For the past two years, over 500 farmers from the different cotton-growing regions in Burkina Faso have documented their experience with Monsanto’s Bt cotton. This three-year farmer-led research initiative, called “Bt Cotton and Us: The Truth from our Fields,” is providing an important counterbalance, as Burkina Faso was the first country in West Africa to adopt genetically modified organisms (GMOs), and industry often lauds its success when promoting GMOs in other countries.
Watch what these farmers have to say about GMO Cotton:
Why is Inter Pares concerned with GMOs?
Inter Pares works to support and promote food sovereignty and ecological agriculture. Through our work with small farmers in the global South and here in Canada, we have come to understand the risks and consequences of genetically modified organisms (GMOs) for family farms, biodiversity and social justice. Here, in brief, are a few of the reasons Inter Pares is concerned about GMOs.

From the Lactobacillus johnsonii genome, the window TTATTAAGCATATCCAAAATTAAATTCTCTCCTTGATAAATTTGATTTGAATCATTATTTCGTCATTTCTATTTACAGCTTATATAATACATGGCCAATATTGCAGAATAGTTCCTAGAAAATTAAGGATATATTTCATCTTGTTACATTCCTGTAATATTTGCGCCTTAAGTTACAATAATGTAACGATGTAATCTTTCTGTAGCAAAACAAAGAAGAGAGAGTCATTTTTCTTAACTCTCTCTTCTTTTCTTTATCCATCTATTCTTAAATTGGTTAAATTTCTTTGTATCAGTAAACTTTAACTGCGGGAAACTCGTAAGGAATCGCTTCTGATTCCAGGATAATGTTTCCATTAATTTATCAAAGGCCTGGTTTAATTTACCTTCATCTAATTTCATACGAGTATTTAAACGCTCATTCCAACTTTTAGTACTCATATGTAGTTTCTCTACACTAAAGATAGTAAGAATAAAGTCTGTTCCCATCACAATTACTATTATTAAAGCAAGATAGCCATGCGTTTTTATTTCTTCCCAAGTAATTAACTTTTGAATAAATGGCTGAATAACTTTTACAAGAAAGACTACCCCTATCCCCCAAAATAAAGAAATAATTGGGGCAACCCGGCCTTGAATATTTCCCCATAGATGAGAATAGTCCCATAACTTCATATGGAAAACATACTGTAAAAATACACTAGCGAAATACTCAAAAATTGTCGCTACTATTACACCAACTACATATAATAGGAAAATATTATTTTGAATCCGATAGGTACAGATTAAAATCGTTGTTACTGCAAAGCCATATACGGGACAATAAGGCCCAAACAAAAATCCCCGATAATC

Twenty years ago, the Canadian government approved the first genetically modified crops and foods. Today, there are four GM crops grown in Canada: canola, corn, soy and sugar beet. In 2001, the Royal Society of Canada was tasked with providing advice on a series of questions related to the regulation of new GM food products. Entitled Elements of Precaution, the report and its recommendations were largely ignored. Major concerns about GMOs remain. What are the real impacts of GMOs on our environment, on our food and farming systems, on our economy, on our democracy, and on our health?
The Canadian government has not monitored or shared detailed information to answer these questions. To shed light on these questions, Inter Pares is working with the Canadian Biotechnology Action Network (CBAN) through the GMO Inquiry 2015. This ambitious initiative brings together research in Canada and from around the world, including the experiences of farmers, to understand the impacts of GMOs over the past two decades. Find out more: www.gmoinquiry.ca